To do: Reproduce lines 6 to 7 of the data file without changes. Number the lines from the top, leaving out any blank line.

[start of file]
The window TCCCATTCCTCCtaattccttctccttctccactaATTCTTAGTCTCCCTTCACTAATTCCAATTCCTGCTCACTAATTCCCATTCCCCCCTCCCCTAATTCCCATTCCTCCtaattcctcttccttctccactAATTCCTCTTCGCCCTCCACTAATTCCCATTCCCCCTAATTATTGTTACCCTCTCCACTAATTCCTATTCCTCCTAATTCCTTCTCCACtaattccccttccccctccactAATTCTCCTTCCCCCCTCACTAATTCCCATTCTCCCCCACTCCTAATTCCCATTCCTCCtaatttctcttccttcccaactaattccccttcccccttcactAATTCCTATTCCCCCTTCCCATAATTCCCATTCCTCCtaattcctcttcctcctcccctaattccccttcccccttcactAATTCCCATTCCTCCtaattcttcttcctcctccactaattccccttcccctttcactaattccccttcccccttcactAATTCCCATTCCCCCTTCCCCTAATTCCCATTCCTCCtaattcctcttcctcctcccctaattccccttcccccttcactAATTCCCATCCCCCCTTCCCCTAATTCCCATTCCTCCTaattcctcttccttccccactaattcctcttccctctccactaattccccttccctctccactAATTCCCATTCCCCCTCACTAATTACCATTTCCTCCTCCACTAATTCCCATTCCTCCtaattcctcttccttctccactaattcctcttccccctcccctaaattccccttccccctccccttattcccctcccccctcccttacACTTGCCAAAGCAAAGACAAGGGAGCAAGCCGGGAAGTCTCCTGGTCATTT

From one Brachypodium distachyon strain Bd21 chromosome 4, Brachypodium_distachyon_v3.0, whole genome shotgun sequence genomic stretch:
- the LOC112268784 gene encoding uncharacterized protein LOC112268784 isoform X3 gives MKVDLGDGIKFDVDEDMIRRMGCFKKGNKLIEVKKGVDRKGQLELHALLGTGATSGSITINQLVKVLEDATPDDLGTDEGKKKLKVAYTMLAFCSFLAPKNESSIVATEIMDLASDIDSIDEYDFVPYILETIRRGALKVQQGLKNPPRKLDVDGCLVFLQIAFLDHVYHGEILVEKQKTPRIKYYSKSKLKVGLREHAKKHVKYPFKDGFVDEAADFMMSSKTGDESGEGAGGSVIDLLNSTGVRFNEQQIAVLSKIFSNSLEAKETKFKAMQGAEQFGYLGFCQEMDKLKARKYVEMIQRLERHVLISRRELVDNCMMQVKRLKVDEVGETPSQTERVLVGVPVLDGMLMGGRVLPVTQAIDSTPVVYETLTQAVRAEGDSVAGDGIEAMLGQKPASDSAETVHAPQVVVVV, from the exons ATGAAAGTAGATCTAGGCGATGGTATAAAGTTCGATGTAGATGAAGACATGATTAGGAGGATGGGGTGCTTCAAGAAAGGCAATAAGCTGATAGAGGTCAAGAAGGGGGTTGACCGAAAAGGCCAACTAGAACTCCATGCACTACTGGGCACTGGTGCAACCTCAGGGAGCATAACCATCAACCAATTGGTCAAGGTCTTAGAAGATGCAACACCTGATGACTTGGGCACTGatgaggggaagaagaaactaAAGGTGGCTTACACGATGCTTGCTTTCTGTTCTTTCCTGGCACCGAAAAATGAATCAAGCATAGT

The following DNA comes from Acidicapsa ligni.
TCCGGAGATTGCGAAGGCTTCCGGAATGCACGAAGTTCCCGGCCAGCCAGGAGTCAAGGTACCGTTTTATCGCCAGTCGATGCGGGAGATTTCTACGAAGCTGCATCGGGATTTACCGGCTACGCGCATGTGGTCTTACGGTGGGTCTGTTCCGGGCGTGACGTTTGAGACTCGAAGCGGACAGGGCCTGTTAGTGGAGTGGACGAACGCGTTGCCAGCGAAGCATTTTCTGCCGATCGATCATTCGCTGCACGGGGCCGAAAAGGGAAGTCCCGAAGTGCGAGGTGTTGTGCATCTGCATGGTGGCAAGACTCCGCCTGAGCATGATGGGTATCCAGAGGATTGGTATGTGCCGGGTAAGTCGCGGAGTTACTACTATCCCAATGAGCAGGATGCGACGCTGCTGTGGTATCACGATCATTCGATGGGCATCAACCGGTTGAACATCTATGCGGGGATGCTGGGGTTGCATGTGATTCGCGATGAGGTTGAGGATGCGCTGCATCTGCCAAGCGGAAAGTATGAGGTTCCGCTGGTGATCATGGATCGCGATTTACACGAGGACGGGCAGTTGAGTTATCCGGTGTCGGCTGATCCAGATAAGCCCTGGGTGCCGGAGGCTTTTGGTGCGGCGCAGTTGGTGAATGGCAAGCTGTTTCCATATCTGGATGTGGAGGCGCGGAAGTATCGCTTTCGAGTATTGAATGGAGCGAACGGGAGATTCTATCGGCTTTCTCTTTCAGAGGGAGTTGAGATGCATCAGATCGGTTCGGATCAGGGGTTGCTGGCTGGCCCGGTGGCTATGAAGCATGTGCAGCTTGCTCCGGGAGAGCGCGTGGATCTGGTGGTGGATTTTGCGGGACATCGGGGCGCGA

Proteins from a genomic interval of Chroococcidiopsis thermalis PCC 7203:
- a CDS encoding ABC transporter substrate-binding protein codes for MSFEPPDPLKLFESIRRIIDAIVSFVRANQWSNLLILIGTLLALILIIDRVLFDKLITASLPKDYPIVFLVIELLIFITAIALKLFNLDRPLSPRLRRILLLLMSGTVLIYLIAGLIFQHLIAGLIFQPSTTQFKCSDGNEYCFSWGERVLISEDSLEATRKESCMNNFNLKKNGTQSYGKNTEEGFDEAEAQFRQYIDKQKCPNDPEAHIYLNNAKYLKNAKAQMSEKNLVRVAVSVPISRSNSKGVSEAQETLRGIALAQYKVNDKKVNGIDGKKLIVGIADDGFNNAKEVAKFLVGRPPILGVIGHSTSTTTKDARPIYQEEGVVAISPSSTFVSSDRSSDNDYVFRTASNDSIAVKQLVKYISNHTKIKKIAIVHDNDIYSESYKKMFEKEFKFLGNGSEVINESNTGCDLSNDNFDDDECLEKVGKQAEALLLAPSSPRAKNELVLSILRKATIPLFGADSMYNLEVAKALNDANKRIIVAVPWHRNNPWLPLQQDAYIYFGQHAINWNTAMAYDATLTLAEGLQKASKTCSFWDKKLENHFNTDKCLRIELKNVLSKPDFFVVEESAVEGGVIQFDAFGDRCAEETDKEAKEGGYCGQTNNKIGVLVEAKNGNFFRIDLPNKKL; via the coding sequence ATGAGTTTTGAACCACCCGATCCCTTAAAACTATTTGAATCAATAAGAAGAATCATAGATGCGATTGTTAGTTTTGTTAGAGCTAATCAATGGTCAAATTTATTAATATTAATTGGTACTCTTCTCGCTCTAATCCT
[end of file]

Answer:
Proteins from a genomic interval of Chroococcidiopsis thermalis PCC 7203:
- a CDS encoding ABC transporter substrate-binding protein codes for MSFEPPDPLKLFESIRRIIDAIVSFVRANQWSNLLILIGTLLALILIIDRVLFDKLITASLPKDYPIVFLVIELLIFITAIALKLFNLDRPLSPRLRRILLLLMSGTVLIYLIAGLIFQHLIAGLIFQPSTTQFKCSDGNEYCFSWGERVLISEDSLEATRKESCMNNFNLKKNGTQSYGKNTEEGFDEAEAQFRQYIDKQKCPNDPEAHIYLNNAKYLKNAKAQMSEKNLVRVAVSVPISRSNSKGVSEAQETLRGIALAQYKVNDKKVNGIDGKKLIVGIADDGFNNAKEVAKFLVGRPPILGVIGHSTSTTTKDARPIYQEEGVVAISPSSTFVSSDRSSDNDYVFRTASNDSIAVKQLVKYISNHTKIKKIAIVHDNDIYSESYKKMFEKEFKFLGNGSEVINESNTGCDLSNDNFDDDECLEKVGKQAEALLLAPSSPRAKNELVLSILRKATIPLFGADSMYNLEVAKALNDANKRIIVAVPWHRNNPWLPLQQDAYIYFGQHAINWNTAMAYDATLTLAEGLQKASKTCSFWDKKLENHFNTDKCLRIELKNVLSKPDFFVVEESAVEGGVIQFDAFGDRCAEETDKEAKEGGYCGQTNNKIGVLVEAKNGNFFRIDLPNKKL; via the coding sequence ATGAGTTTTGAACCACCCGATCCCTTAAAACTATTTGAATCAATAAGAAGAATCATAGATGCGATTGTTAGTTTTGTTAGAGCTAATCAATGGTCAAATTTATTAATATTAATTGGTACTCTTCTCGCTCTAATCCT